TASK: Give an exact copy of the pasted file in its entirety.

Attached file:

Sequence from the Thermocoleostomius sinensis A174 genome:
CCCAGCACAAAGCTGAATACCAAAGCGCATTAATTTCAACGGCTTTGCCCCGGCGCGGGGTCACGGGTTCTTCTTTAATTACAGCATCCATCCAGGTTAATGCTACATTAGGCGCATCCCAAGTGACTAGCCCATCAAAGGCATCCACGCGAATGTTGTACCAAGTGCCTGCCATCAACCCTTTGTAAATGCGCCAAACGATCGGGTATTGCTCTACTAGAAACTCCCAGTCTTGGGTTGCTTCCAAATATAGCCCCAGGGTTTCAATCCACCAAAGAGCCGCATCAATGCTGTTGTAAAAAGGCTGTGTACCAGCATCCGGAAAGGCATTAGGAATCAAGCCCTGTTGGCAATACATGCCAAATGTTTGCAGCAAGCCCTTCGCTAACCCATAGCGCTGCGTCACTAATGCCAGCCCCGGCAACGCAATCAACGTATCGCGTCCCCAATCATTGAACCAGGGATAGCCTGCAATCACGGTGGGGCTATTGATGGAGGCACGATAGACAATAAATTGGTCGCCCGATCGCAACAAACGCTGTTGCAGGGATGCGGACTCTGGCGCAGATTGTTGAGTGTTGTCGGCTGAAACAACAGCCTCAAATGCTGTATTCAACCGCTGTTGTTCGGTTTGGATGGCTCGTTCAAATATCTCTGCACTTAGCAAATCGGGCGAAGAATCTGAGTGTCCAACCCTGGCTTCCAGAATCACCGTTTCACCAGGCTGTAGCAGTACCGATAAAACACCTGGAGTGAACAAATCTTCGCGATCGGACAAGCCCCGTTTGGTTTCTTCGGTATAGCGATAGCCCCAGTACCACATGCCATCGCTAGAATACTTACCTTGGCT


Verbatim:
Sequence from the Thermocoleostomius sinensis A174 genome:
CCCAGCACAAAGCTGAATACCAAAGCGCATTAATTTCAACGGCTTTGCCCCGGCGCGGGGTCACGGGTTCTTCTTTAATTACAGCATCCATCCAGGTTAATGCTACATTAGGCGCATCCCAAGTGACTAGCCCATCAAAGGCATCCACGCGAATGTTGTACCAAGTGCCTGCCATCAACCCTTTGTAAATGCGCCAAACGATCGGGTATTGCTCTACTAGAAACTCCCAGTCTTGGGTTGCTTCCAAATATAGCCCCAGGGTTTCAATCCACCAAAGAGCCGCATCAATGCTGTTGTAAAAAGGCTGTGTACCAGCATCCGGAAAGGCATTAGGAATCAAGCCCTGTTGGCAATACATGCCAAATGTTTGCAGCAAGCCCTTCGCTAACCCATAGCGCTGCGTCACTAATGCCAGCCCCGGCAACGCAATCAACGTATCGCGTCCCCAATCATTGAACCAGGGATAGCCTGCAATCACGGTGGGGCTATTGATGGAGGCACGATAGACAATAAATTGGTCGCCCGATCGCAACAAACGCTGTTGCAGGGATGCGGACTCTGGCGCAGATTGTTGAGTGTTGTCGGCTGAAACAACAGCCTCAAATGCTGTATTCAACCGCTGTTGTTCGGTTTGGATGGCTCGTTCAAATATCTCTGCACTTAGCAAATCGGGCGAAGAATCTGAGTGTCCAACCCTGGCTTCCAGAATCACCGTTTCACCAGGCTGTAGCAGTACCGATAAAACACCTGGAGTGAACAAATCTTCGCGATCGGACAAGCCCCGTTTGGTTTCTTCGGTATAGCGATAGCCCCAGTACCACATGCCATCGCTAGAATACTTACCTTGGCT